Knesset approves public holiday for Golan referendum vote

House and Law committees also agree that public funds should not go towards party propaganda on the issue.

By SHELLY PAZ
September 4, 2008 23:44
1 minute read.
Good pic

Golan Heights 224.88. (photo credit: Matanya Tausig)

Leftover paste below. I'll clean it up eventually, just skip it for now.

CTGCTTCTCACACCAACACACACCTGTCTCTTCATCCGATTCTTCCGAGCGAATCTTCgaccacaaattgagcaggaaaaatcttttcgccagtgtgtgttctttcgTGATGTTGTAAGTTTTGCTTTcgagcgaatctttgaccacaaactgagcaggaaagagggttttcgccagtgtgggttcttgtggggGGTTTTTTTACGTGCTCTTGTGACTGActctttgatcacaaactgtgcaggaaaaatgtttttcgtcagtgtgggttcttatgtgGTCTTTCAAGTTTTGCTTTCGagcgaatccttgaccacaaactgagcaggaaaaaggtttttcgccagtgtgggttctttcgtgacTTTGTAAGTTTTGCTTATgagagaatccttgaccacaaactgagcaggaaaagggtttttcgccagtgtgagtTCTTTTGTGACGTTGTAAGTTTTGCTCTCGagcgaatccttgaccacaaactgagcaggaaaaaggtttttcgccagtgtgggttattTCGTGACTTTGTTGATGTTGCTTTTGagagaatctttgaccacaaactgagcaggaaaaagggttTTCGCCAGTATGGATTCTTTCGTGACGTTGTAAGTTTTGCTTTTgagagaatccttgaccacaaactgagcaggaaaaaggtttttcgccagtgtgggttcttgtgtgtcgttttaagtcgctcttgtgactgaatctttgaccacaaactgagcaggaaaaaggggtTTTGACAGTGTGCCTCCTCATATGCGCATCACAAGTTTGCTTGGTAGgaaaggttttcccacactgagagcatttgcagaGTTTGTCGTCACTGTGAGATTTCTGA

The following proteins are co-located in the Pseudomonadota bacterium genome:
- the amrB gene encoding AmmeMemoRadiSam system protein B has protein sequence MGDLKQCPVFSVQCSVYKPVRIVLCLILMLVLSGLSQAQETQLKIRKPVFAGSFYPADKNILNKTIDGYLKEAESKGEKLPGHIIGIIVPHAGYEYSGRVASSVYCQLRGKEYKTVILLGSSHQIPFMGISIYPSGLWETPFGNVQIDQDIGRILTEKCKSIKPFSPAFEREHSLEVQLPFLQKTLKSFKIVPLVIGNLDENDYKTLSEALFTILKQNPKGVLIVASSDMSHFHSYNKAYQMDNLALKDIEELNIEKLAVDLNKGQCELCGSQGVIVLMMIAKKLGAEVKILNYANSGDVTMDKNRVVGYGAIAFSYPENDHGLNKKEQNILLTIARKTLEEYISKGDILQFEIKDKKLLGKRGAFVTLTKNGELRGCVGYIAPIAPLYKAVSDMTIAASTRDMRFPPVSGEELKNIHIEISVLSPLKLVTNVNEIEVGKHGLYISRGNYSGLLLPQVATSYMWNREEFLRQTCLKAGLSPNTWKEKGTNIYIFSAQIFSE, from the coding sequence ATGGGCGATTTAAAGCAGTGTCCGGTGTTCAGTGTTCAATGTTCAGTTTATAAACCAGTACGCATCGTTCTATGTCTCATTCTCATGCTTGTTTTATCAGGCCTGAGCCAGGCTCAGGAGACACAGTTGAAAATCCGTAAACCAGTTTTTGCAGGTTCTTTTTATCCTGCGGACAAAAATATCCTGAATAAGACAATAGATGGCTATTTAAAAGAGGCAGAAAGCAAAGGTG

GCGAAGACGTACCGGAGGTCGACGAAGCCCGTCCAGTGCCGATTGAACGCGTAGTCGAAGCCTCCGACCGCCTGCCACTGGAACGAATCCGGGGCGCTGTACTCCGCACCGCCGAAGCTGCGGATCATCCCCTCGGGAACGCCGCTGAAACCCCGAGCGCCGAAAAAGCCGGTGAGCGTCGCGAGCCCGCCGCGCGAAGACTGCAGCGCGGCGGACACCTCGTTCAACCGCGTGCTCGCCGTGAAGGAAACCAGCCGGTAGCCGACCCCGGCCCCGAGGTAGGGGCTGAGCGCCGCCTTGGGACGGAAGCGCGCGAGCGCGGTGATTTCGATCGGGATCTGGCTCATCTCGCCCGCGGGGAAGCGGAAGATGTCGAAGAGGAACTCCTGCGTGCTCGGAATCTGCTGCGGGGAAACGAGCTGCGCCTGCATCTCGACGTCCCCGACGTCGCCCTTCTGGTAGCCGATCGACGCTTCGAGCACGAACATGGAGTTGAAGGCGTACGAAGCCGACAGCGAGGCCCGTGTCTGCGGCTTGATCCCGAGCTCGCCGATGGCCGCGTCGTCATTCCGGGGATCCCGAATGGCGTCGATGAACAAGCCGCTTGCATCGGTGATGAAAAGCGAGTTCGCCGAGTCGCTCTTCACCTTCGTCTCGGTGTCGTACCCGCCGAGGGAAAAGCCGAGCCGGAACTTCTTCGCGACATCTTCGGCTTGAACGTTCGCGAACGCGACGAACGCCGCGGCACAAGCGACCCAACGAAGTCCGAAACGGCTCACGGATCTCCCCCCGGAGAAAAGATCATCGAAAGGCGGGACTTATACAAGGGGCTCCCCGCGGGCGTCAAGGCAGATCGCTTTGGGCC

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The House and Law committees approved on Thursday a nationwide vacation day in the event of a national referendum on the Golan Heights, and agreed that public funds should not go towards party propaganda on the issue. The committees assembled in the Knesset to discuss a bill that would require a national referendum before the government could agree to cede the Golan Heights to Syria as part of any potential peace deal. The committee members agreed that a national vacation day would be required for such a referendum, despite the cost to the economy of NIS 1.3 billion. A national referendum would require the positioning of ballot boxes in neutral locations, mainly schools and educational institutions, as well as the hiring of 50,000 people to staff them, said Tamar Edri, the director-general of the central elections committee. The committee further agreed that in the case of a peace agreement that included only the concession of a small part of the Golan Heights, such as the northern half of the village of Ghajar or the Shaba farms (Mount Dov), no referendum would be required, only the support of 80 MKs. MK Yitzhak Levy (National Union-National Religious Party) argued that due to the fact that even within a given party there might be disagreement on the issue, using public funds to represent the view of only the most powerful bloc in a given party would not be the most democratic solution. He suggested that parties (or any individuals or groups therein) that wanted to try to sway public opinion on the issue should be allowed to raise funds specially for this purpose, under the supervision of the state comptroller. Finally, the committee accepted Likud MK Gideon Sa'ar's argument that it was unreasonable that the entire nation should have to wait 90 days to find out the fate of the Golan Heights, should an agreement be reached. Sa'ar suggested this period be shortened to 45 days, but Edri objected and said that organizing a referendum would require more time. The committee decided in favor of Sa'ar, agreeing that a referendum would be carried out within 45 days of the Knesset approving to cede land in the Golan Heights. The committees will have a final discussion on the bill on Sunday, after which it must be brought to the House Committee and the Knesset plenum for a vote before becoming law.

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